Last week, the long-promised return of Christopher Meloni as Elliot Stabler to both "Law & Order: SVU" (his old stamping grounds) and "Law & Order: Organized Crime" (his new turf) turned out to be both a ratings bonanza and a huge thrill for fans.
It was also a chance for Stabler to reunite with his old partner in the "SVU" unit, Olivia Benson (Mariska Hargitay), and the pair had some seriously emotional moments together. As it turns out, that was true on and off camera.
"Mariska and I have talked (since the shows aired), and the conversation went something like this: 'Wow! Congratulations!' 'Congratulations to you!' It was pretty overwhelming," said Meloni during a virtual press conference Wednesday. "I think she was expecting it more than I was. She's been in the 'L&O' stew; she's been in that world continuously for 20 years. I was not prepared."
And it looks like there will be more opportunities as the show continues for overwhelming moments. Franchise creator Dick Wolf (who co-created "Organized Crime" with Ilene Chaiken and Matt Olmstead) gave a greater shape to how "OC" would pan out over the full upcoming season: There will be three eight-episode arcs, the first echoing "The Godfather," the second echoing "American Gangster" and the third reflective of "Scarface."
"These villains are going to be really bad guys that really give Chris a constant source of energy, outrage, belief in justice and a different way of pursuing criminals than we've had before," he said.
Namely that while there will be the "ripped from the headlines" moments the "L&O"-verse is famous for, the story arcs will be more connected show-to-show than the franchise is traditionally known for. As for those crossovers, he said if fans want to know how the show will blend with "SVU," just look at his "Chicago" shows ("PD," "Med" and "Fire"), which frequently share storylines.
"We will do it whenever it gives both shows a different way to shine," he said. "Obviously there's a portion of the audience that says, 'Jeez, this is frustrating, why don't you just put them both on the same show again,' he said. "This, to me, is more engaging."
Meanwhile, there was the question of just how much Stabler has changed. Wolf called him the "most pre-Miranda cop on television," referring to the Miranda rights assigned to suspects under arrest, and Meloni said we'd be seeing "Elliot 2.0."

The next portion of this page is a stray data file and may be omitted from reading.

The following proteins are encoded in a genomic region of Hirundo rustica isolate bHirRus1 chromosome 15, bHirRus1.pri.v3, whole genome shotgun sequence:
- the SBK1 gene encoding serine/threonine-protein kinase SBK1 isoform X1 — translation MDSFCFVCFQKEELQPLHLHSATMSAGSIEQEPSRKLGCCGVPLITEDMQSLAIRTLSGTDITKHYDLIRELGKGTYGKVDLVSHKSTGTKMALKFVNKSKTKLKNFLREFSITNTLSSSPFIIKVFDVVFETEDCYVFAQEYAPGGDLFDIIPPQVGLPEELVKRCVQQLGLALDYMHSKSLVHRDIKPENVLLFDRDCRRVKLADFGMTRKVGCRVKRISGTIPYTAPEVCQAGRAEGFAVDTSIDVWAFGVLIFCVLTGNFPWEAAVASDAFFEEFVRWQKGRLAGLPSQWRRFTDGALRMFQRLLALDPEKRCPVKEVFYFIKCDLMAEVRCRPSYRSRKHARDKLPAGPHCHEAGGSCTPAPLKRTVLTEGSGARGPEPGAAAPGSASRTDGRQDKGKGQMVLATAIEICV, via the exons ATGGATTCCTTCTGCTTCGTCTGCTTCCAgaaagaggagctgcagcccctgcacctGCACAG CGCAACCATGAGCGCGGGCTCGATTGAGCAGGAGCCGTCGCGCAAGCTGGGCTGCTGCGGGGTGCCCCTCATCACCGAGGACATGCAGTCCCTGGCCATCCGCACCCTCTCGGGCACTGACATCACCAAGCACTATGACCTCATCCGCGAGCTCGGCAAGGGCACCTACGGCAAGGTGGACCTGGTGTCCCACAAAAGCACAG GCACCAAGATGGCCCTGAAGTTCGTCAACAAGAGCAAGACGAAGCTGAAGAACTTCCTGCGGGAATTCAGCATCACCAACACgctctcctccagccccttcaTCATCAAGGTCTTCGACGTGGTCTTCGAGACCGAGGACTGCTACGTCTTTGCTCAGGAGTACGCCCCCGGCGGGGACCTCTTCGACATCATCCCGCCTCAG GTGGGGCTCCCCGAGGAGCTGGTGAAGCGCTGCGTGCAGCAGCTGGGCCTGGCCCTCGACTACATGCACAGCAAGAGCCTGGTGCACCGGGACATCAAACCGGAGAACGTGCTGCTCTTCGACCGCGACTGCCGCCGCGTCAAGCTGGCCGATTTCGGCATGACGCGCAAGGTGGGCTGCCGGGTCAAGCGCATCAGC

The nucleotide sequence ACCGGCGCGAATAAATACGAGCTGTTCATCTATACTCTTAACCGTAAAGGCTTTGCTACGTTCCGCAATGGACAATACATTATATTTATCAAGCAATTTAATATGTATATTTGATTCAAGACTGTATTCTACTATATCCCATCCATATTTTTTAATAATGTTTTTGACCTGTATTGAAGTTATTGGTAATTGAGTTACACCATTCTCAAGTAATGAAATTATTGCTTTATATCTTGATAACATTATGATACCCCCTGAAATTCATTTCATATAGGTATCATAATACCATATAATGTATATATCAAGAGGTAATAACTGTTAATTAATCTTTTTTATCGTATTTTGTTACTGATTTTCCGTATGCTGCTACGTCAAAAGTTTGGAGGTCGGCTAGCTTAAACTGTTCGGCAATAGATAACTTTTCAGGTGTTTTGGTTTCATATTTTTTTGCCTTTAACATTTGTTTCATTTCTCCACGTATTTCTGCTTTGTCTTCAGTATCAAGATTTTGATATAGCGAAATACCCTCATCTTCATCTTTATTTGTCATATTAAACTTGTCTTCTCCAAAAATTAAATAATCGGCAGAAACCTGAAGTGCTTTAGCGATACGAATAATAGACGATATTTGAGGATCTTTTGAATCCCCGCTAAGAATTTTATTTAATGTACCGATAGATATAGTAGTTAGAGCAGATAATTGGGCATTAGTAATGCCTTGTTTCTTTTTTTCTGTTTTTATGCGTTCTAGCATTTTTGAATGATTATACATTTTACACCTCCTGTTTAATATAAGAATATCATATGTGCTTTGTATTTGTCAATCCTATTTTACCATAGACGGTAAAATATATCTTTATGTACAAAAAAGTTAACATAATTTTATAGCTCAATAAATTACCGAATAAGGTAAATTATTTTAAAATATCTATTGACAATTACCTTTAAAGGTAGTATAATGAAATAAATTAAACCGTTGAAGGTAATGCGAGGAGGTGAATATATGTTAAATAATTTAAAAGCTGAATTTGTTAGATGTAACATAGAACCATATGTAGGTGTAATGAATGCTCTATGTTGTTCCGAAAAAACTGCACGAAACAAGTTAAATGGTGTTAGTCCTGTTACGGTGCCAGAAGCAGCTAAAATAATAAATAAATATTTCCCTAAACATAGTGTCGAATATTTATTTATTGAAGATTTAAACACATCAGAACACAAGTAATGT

"Hopefully (this is) his evolution to a clearer understanding," said Meloni. "To how you adapt to your reality of people punching you in the face."
They also revealed that we'll begin to see Stabler easing into the role of being a single dad with a very challenging job, which will give room for exploring his relationships with his children. "We will probably get to know Stabler in a way you've never gotten to know him," said Chaiken.
Still, despite the storytelling changes in this iteration of the "L&O"-verse, don't expect too much of a hard turn into personal matters. As Wolf noted, "You don't dole (personal stories) out with soup ladles, but with demitasse spoons."
Which might not be a great sign for fans who yearn for the show to lean hard into the newly single Stabler and the perpetually single Benson finally being more than long-estranged partners. For now, though, Meloni says he feels like he's in a really good place to create a more modernized Stabler.
"The pressure's off," eh said. "I feel less pressure than when Dick first tasked me with being Elliot Stabler. I'm freer to appreciate everything. It's a nice journey."
"Law & Order: Organized Crime" airs Thursday nights at 10 p.m., right after "Law & Order: SVU," on NBC.